develops closely heading into the 2014 elections, especially
after both parties realized what a powerful voting bloc Latinos
“My hope is now that the Senate has acted and President Obama is
making a push for full immigration reform, that the House
Republicans will allow a vote,” he said. “The reason the
(government) shutdown ended is because Speaker Boehner finally
agreed…to allow a simple vote.
“If Speaker Boehner would just allow a simple vote on
comprehensive immigration reform, I’m confident that at least 18
Republicans in the House would vote for it, it would get a
majority overall, and it would pass.
“If comprehensive immigration reform fails, America will
understand that House Republicans and specifically House Speaker
Boehner, made it fail.”
Castro commented on Cleveland’s effort to establish “a place”
for Latinos to live and congregate, comparing it to two sections
of San Antonio that have developed over the past few decades.
That Texas city is now 60 percent Latino.
“It’s important, I think, in communities that are as diverse as
Cleveland, and with a growing Hispanic community, for folks
within the community to have a place that they can express pride
in—but a place where Clevelanders, no matter what their
background, can go and experience the wonderful culture of the
Latino community in a friendly way,” he said. “It’s a way for
communities to come together positively.”
Castro’s mother Rosie served as a leader of the La Raza Unida
movement, which sought to defend the civil rights of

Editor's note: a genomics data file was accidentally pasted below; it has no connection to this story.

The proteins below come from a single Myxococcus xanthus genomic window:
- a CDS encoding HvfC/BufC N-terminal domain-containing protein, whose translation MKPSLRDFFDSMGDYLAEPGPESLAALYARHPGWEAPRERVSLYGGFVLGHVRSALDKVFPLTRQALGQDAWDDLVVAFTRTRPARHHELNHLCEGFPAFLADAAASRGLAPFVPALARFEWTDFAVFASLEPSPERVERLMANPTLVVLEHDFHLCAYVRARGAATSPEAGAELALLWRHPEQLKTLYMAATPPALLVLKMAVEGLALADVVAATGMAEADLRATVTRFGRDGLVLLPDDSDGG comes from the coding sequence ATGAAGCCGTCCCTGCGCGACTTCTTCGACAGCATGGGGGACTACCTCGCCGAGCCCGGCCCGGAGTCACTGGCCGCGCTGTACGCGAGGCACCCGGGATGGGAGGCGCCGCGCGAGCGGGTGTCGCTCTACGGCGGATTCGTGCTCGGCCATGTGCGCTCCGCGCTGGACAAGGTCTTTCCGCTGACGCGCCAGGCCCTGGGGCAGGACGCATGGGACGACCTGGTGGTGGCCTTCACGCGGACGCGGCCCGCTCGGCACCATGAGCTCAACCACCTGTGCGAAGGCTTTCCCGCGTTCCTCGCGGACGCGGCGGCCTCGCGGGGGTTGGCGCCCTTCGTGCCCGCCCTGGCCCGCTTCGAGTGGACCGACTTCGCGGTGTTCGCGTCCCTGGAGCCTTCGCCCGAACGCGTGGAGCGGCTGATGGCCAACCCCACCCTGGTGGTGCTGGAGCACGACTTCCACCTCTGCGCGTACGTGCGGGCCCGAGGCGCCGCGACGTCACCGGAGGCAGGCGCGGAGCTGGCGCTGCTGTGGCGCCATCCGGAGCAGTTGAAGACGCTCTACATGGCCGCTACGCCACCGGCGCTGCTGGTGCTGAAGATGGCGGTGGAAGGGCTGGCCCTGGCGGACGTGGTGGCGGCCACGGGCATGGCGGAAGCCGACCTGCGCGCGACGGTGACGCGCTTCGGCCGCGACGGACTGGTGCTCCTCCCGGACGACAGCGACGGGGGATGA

Mexican-Americans in Texas in the 1970s. Organizers of the group
believed the effort would help boost the Chicano movement
in Texas and become more influential in politics. He was asked
to compare the San Antonio of his mother’s time versus how it
“There’s no question that my generation has been blessed with
tremendous opportunity,” he said. “In my mother’s generation:
higher dropout rates, I think it was more challenging socially.
There were more headwinds to success if your color of skin was
“In my generation, the glass is more than half full—and that’s
due to the hard work of a lot of folks in the U.S. of different
backgrounds to make our country a place where more folks can
achieve the American dream. I’m pretty proud of that.
“My brother Joaquin and I are examples of that. We’ve been able
to work hard and take advantage of those opportunities.”
Castro brought that question back to what the Hispanic
Roundtable is trying to accomplish for young Latinos in
northern Ohio, trying to keep his visit on a positive note.
“That’s why this Convención is so important. We want our
young people to realize the opportunities that they have in the
year 2013 to work hard and to take advantage of those
opportunities,” he said. “There has been tremendous progress
Castro’s twin brother Joaquin is a now member of US Congress,
and admits “even though I see him less than I ever have in my
life, the two communicate regularly so the San Antonio mayor can
keep abreast of what’s happening on Capitol Hill. Castro
admitted his brother “is frustrated, like Americans have been
frustrated” by the gridlock that has gripped Washington DC
Castro complimented the Cleveland-area efforts of the
Hispanic Roundtable during remarks he made to the media
prior to speaking at the convention.
“It’s important work that is happening here in
Cleveland—communities like this one that are seeking to boost